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‘Not supposed to happen’: Vermont, the state with the highest vaccinated rate, sees record surge in COVID-19 cases

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Vermont, the state with the highest vaccination rate in the United States, is experiencing a COVID-19 surge at levels not seen since the pandemic’s peak last winter.

The number of cases in Vermont is at a record level, hospitalizations are close to the records notched last winter, and the state recorded the deadliest day and the second deadliest month of the pandemic in September.

“I think it’s clearly frustrating for all of us,” Michael Pieciak, the commissioner of the Vermont Department of Financial Regulation who monitors coronavirus statistics for the state.

More than 69% of Vermont’s population has been fully vaccinated against COVID-19 as of September 24, according to the CDC, far above the national rate of 56%.

The state recorded the highest rate of hospitalizations per 100,000 residents on September 30, breaching a record set on January 31 last year. Eight people died of the coronavirus in Vermont on September 13, the highest grim total recorded since the outbreak of the virus.

In late August, four of ten cases of COVID-19 in Vermont were among vaccinated people, according to a letter signed by 90 employees of the Vermont Health Department, including state Epidemiologist Patsy Kelso.

Gov. Phil Scott (R) lifted the state of emergency in Vermont in June when 80% of the population had received at least one shot of the vaccine. He has since indicated he is wary of reimposing the state of emergency.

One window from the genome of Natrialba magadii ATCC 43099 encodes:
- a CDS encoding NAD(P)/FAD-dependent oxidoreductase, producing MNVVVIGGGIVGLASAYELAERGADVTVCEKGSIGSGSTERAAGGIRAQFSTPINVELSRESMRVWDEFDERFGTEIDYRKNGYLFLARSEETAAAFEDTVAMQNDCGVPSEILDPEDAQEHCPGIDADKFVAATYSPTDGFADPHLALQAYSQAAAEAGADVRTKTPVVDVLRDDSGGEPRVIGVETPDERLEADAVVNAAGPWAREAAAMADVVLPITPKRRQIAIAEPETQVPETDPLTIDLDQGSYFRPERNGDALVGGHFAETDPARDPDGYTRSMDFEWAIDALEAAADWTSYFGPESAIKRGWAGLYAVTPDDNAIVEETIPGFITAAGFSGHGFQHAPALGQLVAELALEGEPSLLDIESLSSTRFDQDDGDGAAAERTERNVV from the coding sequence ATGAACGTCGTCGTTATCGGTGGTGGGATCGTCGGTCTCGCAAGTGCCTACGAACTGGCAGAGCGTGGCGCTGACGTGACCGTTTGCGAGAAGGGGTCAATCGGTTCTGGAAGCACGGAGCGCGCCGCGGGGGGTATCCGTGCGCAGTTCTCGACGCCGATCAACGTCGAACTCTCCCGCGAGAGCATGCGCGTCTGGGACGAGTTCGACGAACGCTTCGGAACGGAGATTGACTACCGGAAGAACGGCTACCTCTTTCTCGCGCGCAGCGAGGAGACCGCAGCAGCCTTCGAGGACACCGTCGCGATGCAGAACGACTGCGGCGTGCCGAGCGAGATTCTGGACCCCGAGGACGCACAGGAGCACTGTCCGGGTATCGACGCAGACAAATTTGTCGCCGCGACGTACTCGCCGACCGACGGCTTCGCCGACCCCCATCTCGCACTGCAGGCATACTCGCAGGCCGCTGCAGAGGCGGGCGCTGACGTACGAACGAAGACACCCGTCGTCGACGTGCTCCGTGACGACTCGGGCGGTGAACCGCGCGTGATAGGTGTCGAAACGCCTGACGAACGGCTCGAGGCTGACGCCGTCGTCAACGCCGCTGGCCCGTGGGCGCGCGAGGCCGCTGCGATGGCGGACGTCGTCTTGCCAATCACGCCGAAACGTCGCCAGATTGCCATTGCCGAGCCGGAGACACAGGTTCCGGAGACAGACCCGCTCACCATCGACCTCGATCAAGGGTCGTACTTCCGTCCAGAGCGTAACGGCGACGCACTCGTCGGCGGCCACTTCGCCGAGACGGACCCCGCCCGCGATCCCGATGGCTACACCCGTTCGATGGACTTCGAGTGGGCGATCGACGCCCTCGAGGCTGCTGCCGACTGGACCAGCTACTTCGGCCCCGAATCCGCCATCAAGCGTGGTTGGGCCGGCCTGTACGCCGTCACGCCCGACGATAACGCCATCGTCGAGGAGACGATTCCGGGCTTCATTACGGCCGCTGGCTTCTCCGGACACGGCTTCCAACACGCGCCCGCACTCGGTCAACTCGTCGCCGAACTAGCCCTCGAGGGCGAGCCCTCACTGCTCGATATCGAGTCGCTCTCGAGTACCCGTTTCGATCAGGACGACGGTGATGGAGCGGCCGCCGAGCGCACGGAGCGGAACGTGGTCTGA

“We can’t be in a perpetual state of emergency,” Scott said this week.

The four states which follow Vermont in terms of the highest vaccination rates in the nation are also experiencing alarming signs.

The head of UMass Memorial Health, the largest health system in central Massachusetts, said recently that regional hospitals were seeing nearly 20 times more COVID-19 patients than in June and there isn’t an ICU bed to spare. Massachusetts has the fifth-highest vaccination rate in the nation.

In Connecticut, the second most vaccinated state in the U.S., the legislature recently extended the governor’s emergency powers to make it easier to cope with the latest wave of the pandemic.

On September 22, Maine, the third most-vaccinated U.S. state, had nearly 90 people in intensive care units, a pandemic peak for the state.

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Scholarship set up in honor of Sentinel sportswriter Bill Buchalter

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A scholarship for high school athletes, set up in the name of former and legendary Orlando Sentinel sportswriter Barry “Bill” Buchalter, was announced Sunday at his memorial service.

Buchalter died six months ago after a short hospital stay for congestive heart failure. His service at Winter Park’s Showalter Stadium was delayed because of the pandemic.

The veteran writer, columnist and editor for 40 years at the Sentinel covered a wide variety of topics, including the NFL, NBA and Olympics but was noted in particular for writing about high school sports and athletics, and became known as the “Guru” for recruiting.

He retired in 2007, when he was inducted into the Florida Sports Hall. Also that year, the Sentinel established the Bill Buchalter Spirit Award, which is presented annually to a high school athlete who has overcome illness, injury or other struggles while keeping a positive attitude.